Wednesday, June 1, 2011

Masasu Band - Masasu (1989)

Another foray into the relatively rare Zambian pop music library, with this nice slice of guitar-driven kalindula dance music from the Copperbelt. We already sampled this addictive style here.

Masasu Band leader John Mulemena sings well and achieves a splendidly twangy guitar sound that propels the mantyantya, the particular dance flavor played by this band. Released in England, this album quickly went out of print. The band had a CD published a decade after this record, but little trace of it can be found. I suggest listening to this second Zambian offering on this site, and while it plays, search the ether sphere for somewhere to buy the band's CD .

P.S. This may be my last post for a short while. I have a family responsibility that takes me away from home and technology.


Anonymous said...

Thank You very much for another splendid album. I wish you all the best for you and your family.


Rhythm Connection said...

Thanks for your kind words, Richard; they make it all worthwhile. Cheers,


Apurva Bahadur said...

Thank you for sharing this wonderful music. Apurva from Pune, India.

Anonymous said...

Thankyou for sharing this album - I think Jonah Moyo & Devera Ngwena band never got the international recognition they deserved - maybe it's not too late. I first heard the track 'Marondera' from this album many years (on Afropop Worldwide)and it's still one of the most playful and enjoyable African tunes I've ever heard. A great band on top form. So nice to hear the rest of the album is fantastic as well!! Thanks again - MamboPete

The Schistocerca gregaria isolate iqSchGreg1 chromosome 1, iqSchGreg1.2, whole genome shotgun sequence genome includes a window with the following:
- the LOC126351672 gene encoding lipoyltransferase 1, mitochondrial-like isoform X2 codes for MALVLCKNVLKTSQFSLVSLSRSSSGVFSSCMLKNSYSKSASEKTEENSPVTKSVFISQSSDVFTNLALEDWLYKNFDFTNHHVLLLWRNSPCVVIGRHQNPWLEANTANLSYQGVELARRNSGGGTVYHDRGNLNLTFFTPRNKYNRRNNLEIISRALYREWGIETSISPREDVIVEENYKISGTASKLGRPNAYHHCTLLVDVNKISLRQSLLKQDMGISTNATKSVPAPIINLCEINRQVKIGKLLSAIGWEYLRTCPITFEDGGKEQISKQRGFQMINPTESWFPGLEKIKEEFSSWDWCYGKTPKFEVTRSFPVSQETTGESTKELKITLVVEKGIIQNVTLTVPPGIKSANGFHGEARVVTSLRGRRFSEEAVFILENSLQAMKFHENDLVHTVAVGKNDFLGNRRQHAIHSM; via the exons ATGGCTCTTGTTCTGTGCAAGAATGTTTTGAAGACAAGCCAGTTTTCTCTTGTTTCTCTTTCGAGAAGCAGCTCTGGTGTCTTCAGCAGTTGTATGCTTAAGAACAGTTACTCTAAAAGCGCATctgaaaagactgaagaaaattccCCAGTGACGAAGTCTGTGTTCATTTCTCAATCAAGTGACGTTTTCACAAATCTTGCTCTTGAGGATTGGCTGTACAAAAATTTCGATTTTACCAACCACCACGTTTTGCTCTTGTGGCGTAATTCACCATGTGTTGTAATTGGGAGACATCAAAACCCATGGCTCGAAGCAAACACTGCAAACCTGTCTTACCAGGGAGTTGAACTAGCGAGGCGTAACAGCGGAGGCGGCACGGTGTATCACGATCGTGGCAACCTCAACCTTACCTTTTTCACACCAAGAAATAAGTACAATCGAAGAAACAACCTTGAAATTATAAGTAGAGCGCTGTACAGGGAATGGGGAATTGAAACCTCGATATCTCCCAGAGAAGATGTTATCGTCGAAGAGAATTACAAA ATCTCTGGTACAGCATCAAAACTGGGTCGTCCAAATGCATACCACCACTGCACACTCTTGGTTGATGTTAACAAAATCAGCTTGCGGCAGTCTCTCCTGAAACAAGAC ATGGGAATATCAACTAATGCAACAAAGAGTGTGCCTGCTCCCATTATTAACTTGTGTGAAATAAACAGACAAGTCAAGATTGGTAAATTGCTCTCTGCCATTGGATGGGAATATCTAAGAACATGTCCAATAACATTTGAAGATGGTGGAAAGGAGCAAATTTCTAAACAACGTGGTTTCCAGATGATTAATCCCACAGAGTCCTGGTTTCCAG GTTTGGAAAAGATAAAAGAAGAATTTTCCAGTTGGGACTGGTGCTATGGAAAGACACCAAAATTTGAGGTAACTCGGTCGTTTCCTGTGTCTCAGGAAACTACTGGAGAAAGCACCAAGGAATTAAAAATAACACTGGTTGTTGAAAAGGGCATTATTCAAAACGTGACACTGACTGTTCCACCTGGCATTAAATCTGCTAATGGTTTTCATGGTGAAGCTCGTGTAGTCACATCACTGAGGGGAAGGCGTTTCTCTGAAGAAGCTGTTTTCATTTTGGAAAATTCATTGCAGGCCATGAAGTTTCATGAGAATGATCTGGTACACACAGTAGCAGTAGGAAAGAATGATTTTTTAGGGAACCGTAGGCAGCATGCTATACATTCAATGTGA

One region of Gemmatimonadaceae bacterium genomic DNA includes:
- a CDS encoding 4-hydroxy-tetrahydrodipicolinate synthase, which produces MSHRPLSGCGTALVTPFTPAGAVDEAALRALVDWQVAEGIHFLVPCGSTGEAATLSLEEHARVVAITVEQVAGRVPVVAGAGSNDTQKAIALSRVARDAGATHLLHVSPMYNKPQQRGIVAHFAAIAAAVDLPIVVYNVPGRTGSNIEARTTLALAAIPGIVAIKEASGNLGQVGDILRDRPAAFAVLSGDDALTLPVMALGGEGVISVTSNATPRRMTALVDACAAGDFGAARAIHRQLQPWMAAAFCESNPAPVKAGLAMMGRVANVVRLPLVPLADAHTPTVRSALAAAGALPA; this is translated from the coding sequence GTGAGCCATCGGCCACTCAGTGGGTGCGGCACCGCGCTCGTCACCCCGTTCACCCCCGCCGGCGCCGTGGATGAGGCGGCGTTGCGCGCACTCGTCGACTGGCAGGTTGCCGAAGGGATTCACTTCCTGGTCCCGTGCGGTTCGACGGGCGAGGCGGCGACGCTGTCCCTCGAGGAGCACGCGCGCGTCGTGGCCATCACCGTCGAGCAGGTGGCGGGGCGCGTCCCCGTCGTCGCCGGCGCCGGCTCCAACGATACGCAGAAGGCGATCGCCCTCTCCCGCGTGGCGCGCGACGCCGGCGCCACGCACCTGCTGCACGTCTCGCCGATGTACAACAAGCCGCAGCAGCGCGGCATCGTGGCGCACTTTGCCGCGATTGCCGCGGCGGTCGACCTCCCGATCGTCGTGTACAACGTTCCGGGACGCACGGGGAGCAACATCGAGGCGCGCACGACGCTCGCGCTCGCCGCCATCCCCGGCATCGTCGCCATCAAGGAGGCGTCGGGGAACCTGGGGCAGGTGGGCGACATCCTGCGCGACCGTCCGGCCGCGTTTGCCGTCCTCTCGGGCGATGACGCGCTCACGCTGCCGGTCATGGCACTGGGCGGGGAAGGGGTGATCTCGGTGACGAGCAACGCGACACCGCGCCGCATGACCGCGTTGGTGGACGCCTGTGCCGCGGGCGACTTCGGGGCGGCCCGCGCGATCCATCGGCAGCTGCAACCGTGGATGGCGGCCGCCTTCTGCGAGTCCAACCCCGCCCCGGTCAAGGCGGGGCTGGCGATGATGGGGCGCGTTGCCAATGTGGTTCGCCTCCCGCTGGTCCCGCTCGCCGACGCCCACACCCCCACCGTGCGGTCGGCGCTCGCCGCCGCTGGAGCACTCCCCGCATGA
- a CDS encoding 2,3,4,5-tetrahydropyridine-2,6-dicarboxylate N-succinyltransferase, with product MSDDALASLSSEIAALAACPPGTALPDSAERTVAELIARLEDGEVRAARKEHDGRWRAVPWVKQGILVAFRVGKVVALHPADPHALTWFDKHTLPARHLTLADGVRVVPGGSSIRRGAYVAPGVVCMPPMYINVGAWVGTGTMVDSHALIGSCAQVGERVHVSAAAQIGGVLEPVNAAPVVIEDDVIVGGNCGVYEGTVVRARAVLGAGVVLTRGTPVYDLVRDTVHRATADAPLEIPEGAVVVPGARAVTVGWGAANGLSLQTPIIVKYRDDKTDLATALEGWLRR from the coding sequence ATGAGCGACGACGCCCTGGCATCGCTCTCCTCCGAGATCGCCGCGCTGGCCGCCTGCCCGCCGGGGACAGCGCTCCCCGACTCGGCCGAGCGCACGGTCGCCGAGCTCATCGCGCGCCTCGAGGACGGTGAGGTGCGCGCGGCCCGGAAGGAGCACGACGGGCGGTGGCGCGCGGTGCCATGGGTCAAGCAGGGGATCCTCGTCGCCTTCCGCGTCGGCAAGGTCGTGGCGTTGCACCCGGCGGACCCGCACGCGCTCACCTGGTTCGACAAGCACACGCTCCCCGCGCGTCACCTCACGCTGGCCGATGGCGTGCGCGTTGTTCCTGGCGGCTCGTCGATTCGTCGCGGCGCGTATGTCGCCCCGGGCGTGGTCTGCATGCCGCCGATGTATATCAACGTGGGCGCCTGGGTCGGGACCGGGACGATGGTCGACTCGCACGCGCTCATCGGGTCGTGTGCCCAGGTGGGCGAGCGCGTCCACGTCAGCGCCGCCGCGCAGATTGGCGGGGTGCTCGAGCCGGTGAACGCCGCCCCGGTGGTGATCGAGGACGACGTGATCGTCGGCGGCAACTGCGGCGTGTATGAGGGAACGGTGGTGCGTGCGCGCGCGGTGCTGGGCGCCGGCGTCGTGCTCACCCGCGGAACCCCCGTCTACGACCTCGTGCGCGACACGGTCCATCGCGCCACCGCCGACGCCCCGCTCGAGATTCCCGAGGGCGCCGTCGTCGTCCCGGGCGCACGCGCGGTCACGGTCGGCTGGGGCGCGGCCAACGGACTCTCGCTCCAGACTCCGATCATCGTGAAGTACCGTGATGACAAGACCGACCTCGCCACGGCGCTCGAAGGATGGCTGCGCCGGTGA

Anonymous said...

I just stumbled upon your blog. My mother randomly brought home this record for about 8 years ago when I was in high school. I think she picked it out because she liked the cover art and I was only jsut beginning to collect records with great Zambian guitarists.

It has since become one of my absolute favorites and I must have listened to both sides hundreds of times. There is something about putting on a record that just can't be captured by clicking on an mp3. I would love for more folks to experience this music, though!
Thanks again,


Rhythm Connection said...

I totally agree, Sarah: there is a great deal lost in experiencing music by clicking on an mp3. A record is a multidimensional piece of art that is stripped of so much when rendered into bits. I do think that the convenience of digital music cannot be denied, though, meaning that more people will hear it. The lossless digital transfers I keep for myself preserve, I think, much of the space in the music that is lost when recordings are re-mixed for digital releases (CDs or iTunes, etc.). If only I could distribute lossless rips, but I'm afraid my internet connection, or many of those visiting my site, are not up for 500 MB uploads/downloads! Still I try to offer the best sound I can.

By the way, my next post is another Zambian record, and you should check out an earlier post, Makishi Band, which is excellent.

David said...

Catching up with some of your Zambian posts, and enjoying this record at the moment. Maybe it's good rather than outstanding, but it's from *Zambia* which gains it several points in my book! And I love the cover scan complete with Sterns sticker - ah for the days when an LP cost £6.50!

(Ps for anyone confused by MamboPete's comment, that belongs on the *next* post which is, I have to say, outstanding by *any* standards not just because it's Zambian :-) )

Thanks for these and so many other great records to enjoy!!